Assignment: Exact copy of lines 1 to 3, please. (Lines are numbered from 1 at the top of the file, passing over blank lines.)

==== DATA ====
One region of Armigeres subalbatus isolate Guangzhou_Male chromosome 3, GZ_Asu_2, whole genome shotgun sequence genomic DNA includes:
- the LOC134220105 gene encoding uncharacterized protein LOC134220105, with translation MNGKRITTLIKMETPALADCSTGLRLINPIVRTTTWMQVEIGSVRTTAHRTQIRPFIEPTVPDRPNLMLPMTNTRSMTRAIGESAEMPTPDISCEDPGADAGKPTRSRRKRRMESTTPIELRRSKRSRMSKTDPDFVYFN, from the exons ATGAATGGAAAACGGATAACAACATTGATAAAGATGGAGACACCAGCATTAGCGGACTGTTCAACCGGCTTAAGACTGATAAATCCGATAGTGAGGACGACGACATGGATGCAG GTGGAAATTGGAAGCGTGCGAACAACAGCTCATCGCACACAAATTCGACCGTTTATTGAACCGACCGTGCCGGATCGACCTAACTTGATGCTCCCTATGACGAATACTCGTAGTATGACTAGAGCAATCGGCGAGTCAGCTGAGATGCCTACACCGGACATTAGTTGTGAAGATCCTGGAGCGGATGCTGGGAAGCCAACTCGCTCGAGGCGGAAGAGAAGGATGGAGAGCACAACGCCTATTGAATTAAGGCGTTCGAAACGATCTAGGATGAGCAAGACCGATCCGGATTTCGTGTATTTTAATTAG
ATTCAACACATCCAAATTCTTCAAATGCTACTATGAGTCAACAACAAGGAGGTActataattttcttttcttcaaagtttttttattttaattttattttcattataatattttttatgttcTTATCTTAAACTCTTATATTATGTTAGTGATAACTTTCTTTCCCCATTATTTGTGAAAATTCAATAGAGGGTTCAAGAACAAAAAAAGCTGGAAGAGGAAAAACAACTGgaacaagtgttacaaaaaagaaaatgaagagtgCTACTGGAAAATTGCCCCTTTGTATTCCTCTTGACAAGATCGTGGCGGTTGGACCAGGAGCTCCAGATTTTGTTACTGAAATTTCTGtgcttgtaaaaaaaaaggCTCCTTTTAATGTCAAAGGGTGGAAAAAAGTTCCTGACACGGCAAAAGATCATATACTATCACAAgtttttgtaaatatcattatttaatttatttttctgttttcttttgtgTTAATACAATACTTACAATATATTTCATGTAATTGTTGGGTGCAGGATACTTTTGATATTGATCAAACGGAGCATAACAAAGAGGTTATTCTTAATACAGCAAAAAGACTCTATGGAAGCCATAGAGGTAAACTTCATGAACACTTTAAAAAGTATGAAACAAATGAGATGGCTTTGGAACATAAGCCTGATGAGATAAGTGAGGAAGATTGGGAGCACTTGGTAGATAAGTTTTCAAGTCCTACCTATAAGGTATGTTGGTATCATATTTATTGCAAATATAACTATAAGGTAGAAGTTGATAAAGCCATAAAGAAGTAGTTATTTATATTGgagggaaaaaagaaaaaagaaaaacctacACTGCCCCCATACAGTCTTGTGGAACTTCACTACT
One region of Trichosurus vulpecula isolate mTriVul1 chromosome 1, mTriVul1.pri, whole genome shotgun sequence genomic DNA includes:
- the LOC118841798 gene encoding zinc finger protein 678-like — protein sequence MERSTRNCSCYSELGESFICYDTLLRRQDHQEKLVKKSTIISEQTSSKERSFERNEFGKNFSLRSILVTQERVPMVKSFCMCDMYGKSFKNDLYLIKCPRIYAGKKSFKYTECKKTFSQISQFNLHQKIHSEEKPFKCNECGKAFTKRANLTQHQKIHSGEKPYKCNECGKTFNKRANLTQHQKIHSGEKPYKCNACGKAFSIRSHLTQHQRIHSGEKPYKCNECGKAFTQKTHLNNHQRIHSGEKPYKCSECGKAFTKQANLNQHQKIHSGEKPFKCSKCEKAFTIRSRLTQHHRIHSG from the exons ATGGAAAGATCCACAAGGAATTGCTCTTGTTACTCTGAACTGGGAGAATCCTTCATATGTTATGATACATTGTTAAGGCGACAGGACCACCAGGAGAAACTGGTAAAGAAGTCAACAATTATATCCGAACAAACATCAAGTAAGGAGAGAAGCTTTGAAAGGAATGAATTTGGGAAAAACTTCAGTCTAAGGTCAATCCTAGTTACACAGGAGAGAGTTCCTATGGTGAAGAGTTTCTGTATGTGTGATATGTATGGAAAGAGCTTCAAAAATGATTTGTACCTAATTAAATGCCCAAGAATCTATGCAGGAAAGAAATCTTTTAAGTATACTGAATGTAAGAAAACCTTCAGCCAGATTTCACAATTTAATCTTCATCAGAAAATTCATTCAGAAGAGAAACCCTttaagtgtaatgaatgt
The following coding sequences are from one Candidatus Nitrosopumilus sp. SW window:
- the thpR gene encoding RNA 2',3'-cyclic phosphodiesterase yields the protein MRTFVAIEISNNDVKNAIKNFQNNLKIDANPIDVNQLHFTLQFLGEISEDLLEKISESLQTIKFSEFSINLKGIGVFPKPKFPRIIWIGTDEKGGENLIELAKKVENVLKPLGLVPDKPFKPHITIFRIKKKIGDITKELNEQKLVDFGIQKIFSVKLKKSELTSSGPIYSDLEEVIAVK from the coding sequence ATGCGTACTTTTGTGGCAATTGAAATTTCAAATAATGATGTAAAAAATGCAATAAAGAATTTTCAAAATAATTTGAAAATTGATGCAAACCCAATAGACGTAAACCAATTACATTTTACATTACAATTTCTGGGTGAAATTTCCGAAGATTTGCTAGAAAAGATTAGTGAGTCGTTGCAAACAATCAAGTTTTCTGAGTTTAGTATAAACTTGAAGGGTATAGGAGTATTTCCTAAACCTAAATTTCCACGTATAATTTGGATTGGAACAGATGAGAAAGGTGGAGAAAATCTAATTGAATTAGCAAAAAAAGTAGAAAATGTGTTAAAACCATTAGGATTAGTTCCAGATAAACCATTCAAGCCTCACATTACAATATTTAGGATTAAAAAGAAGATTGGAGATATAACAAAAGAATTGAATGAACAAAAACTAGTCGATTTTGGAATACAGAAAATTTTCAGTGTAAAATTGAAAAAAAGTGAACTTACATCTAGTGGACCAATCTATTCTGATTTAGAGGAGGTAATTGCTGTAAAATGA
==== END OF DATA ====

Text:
One region of Armigeres subalbatus isolate Guangzhou_Male chromosome 3, GZ_Asu_2, whole genome shotgun sequence genomic DNA includes:
- the LOC134220105 gene encoding uncharacterized protein LOC134220105, with translation MNGKRITTLIKMETPALADCSTGLRLINPIVRTTTWMQVEIGSVRTTAHRTQIRPFIEPTVPDRPNLMLPMTNTRSMTRAIGESAEMPTPDISCEDPGADAGKPTRSRRKRRMESTTPIELRRSKRSRMSKTDPDFVYFN, from the exons ATGAATGGAAAACGGATAACAACATTGATAAAGATGGAGACACCAGCATTAGCGGACTGTTCAACCGGCTTAAGACTGATAAATCCGATAGTGAGGACGACGACATGGATGCAG GTGGAAATTGGAAGCGTGCGAACAACAGCTCATCGCACACAAATTCGACCGTTTATTGAACCGACCGTGCCGGATCGACCTAACTTGATGCTCCCTATGACGAATACTCGTAGTATGACTAGAGCAATCGGCGAGTCAGCTGAGATGCCTACACCGGACATTAGTTGTGAAGATCCTGGAGCGGATGCTGGGAAGCCAACTCGCTCGAGGCGGAAGAGAAGGATGGAGAGCACAACGCCTATTGAATTAAGGCGTTCGAAACGATCTAGGATGAGCAAGACCGATCCGGATTTCGTGTATTTTAATTAG
ATTCAACACATCCAAATTCTTCAAATGCTACTATGAGTCAACAACAAGGAGGTActataattttcttttcttcaaagtttttttattttaattttattttcattataatattttttatgttcTTATCTTAAACTCTTATATTATGTTAGTGATAACTTTCTTTCCCCATTATTTGTGAAAATTCAATAGAGGGTTCAAGAACAAAAAAAGCTGGAAGAGGAAAAACAACTGgaacaagtgttacaaaaaagaaaatgaagagtgCTACTGGAAAATTGCCCCTTTGTATTCCTCTTGACAAGATCGTGGCGGTTGGACCAGGAGCTCCAGATTTTGTTACTGAAATTTCTGtgcttgtaaaaaaaaaggCTCCTTTTAATGTCAAAGGGTGGAAAAAAGTTCCTGACACGGCAAAAGATCATATACTATCACAAgtttttgtaaatatcattatttaatttatttttctgttttcttttgtgTTAATACAATACTTACAATATATTTCATGTAATTGTTGGGTGCAGGATACTTTTGATATTGATCAAACGGAGCATAACAAAGAGGTTATTCTTAATACAGCAAAAAGACTCTATGGAAGCCATAGAGGTAAACTTCATGAACACTTTAAAAAGTATGAAACAAATGAGATGGCTTTGGAACATAAGCCTGATGAGATAAGTGAGGAAGATTGGGAGCACTTGGTAGATAAGTTTTCAAGTCCTACCTATAAGGTATGTTGGTATCATATTTATTGCAAATATAACTATAAGGTAGAAGTTGATAAAGCCATAAAGAAGTAGTTATTTATATTGgagggaaaaaagaaaaaagaaaaacctacACTGCCCCCATACAGTCTTGTGGAACTTCACTACT